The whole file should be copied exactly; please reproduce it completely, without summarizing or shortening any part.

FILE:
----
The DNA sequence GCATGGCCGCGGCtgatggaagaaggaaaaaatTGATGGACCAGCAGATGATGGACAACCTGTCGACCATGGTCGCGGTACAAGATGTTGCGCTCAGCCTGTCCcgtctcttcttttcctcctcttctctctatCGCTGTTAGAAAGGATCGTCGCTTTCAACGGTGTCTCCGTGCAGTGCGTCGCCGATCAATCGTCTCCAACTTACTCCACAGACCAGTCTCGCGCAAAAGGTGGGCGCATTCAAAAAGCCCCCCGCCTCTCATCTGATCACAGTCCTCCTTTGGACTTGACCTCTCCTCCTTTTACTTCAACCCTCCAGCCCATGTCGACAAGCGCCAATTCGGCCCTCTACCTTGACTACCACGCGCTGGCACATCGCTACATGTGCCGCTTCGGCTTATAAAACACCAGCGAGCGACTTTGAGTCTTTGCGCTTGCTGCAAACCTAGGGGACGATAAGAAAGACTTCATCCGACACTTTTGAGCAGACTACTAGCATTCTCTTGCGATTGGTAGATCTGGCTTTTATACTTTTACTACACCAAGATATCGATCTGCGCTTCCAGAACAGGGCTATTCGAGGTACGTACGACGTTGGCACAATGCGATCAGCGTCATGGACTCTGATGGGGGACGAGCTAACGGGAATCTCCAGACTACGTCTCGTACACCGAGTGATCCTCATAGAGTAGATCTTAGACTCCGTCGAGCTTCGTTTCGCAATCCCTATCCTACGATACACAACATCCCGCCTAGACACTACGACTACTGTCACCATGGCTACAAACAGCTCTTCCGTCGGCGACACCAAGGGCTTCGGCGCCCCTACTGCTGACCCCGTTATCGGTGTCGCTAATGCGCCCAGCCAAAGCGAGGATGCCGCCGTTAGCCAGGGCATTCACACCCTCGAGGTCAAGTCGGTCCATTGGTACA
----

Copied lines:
The DNA sequence GCATGGCCGCGGCtgatggaagaaggaaaaaatTGATGGACCAGCAGATGATGGACAACCTGTCGACCATGGTCGCGGTACAAGATGTTGCGCTCAGCCTGTCCcgtctcttcttttcctcctcttctctctatCGCTGTTAGAAAGGATCGTCGCTTTCAACGGTGTCTCCGTGCAGTGCGTCGCCGATCAATCGTCTCCAACTTACTCCACAGACCAGTCTCGCGCAAAAGGTGGGCGCATTCAAAAAGCCCCCCGCCTCTCATCTGATCACAGTCCTCCTTTGGACTTGACCTCTCCTCCTTTTACTTCAACCCTCCAGCCCATGTCGACAAGCGCCAATTCGGCCCTCTACCTTGACTACCACGCGCTGGCACATCGCTACATGTGCCGCTTCGGCTTATAAAACACCAGCGAGCGACTTTGAGTCTTTGCGCTTGCTGCAAACCTAGGGGACGATAAGAAAGACTTCATCCGACACTTTTGAGCAGACTACTAGCATTCTCTTGCGATTGGTAGATCTGGCTTTTATACTTTTACTACACCAAGATATCGATCTGCGCTTCCAGAACAGGGCTATTCGAGGTACGTACGACGTTGGCACAATGCGATCAGCGTCATGGACTCTGATGGGGGACGAGCTAACGGGAATCTCCAGACTACGTCTCGTACACCGAGTGATCCTCATAGAGTAGATCTTAGACTCCGTCGAGCTTCGTTTCGCAATCCCTATCCTACGATACACAACATCCCGCCTAGACACTACGACTACTGTCACCATGGCTACAAACAGCTCTTCCGTCGGCGACACCAAGGGCTTCGGCGCCCCTACTGCTGACCCCGTTATCGGTGTCGCTAATGCGCCCAGCCAAAGCGAGGATGCCGCCGTTAGCCAGGGCATTCACACCCTCGAGGTCAAGTCGGTCCATTGGTACA